Manchin paid the additional funds and contracted with QS/1 for the PowerLine service and the Price Update service. ECF No. 79-8. This weekly electronic price update was based on average wholesale price or ("AWP"). ECF No. 79-9. Manchin provided evidence that he and his pharmacy staff members completely relied on QS/1 for everything including all setup, all updates, and the ability to perform the services as represented. ECF No. 79-10. Manchin provided evidence that QS/1 admitted that it would be fair for the pharmacies to rely on the descriptions and definitions of the PowerLine and Price Update services provided by QS/1 in these marketing materials. ECF No. 79-11.

Manchin provided evidence that by late January or early February of 2009, staff members at the Manchin Family Pharmacy and The Drug Store were calling the QS/1 help line about problems in pharmacy cash flow that could not be traced. ECF No. 79-14. The documents reflect that different technician answered nearly every time the pharmacy staff members called. Id. Manchin has provided evidence from QS/1 documentation that the actual problem was identified in November of 2009 by QS/1 technician Latoya Smith and then repaired by QS/1. ECF No. 79-16. Manchin alleges that QS/1 failed to properly provide price update services, and that the hardware and software sold and installed by QS/1 did not operate in accordance with the parties' agreements and QS/1's representations. ECF Nos. 65 at 5-6 & 79 at 7. Manchin maintains that the initial trainer for QS/1 allegedly failed to set up a price table for both the Manchin Family Pharmacy and The Drug Store to "bill the maximum rate to insurance companies based on a formula called average wholesale price ("AWP")." ECF No. 79 at 4. Manchin alleges that this error constituted breach of the services agreement, negligence/negligent misrepresentation, and breach of warranty causing damages, and resulting in a loss of revenue during that non-AWP billing time period between $300, 000.00 and $1, 200, 000.00. Id.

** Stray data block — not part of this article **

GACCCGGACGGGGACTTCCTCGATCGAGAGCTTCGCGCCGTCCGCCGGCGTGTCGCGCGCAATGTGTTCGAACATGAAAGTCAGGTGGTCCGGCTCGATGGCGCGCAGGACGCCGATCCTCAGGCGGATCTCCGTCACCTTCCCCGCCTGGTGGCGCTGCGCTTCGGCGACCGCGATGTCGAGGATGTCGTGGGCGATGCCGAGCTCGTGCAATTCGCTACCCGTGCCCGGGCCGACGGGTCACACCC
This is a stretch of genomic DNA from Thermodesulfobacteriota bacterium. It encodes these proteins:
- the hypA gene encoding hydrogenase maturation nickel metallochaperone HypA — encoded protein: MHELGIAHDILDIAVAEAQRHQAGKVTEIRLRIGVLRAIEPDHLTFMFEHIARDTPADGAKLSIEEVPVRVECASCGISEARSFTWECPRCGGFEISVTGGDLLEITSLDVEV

In accordance with this Court's fourth Amended Scheduling Order, QS/1 filed the instant motion on May 15, 2014, after discovery in this case ended, requesting that this Court grant summary judgment in its favor. ECF Nos. 61 & 75. QS/1 grounds its Motion for Summary Judgment on provisions in the Licensing Agreements placing responsibility on Manchin for the accuracy of information in the NRx system, including establishing prices, limiting QS/1's liability, and disclaiming warranties. ECF No. 75 at 6-22. In addition, QS/1 asserts that Manchin's claims of negligence and negligent misrepresentation are barred by the economic loss rule, that the record is void of any misrepresentations made by QS/1, and that Manchin has not suffered any compensable personal injury. Id. at 22-25.

On June 2, 2014, Manchin responded in opposition contending that his claims are based on QS/1's failure to properly provide price update services as set forth in the service agreements. ECF No. 79. Manchin asserts that summary judgment should be denied because the Licensing Agreements are separate from the services agreements, the South Carolina Uniform Commercial Code ("UCC") does not apply because this case involves services rather than goods, the breach of an industry standard prevents application of the economic loss rule, and Manchin and his agents relied on QS/1's representations for everything it purchased. Id. On June 12, 2014, QS/1 filed a Reply arguing that summary judgment should be granted, and in support argued that the parties entered into only two separate agreements because the Licensing Agreements afforded Manchin access to and referenced the services listed on the services selection documents, that the South Carolina UCC applies to this case because the contracts involve goods with services incidentally involved, and that the breach of an industry standard exception to the economic loss rule is not applicable to the facts of this case. ECF No. 89.

Standard of Review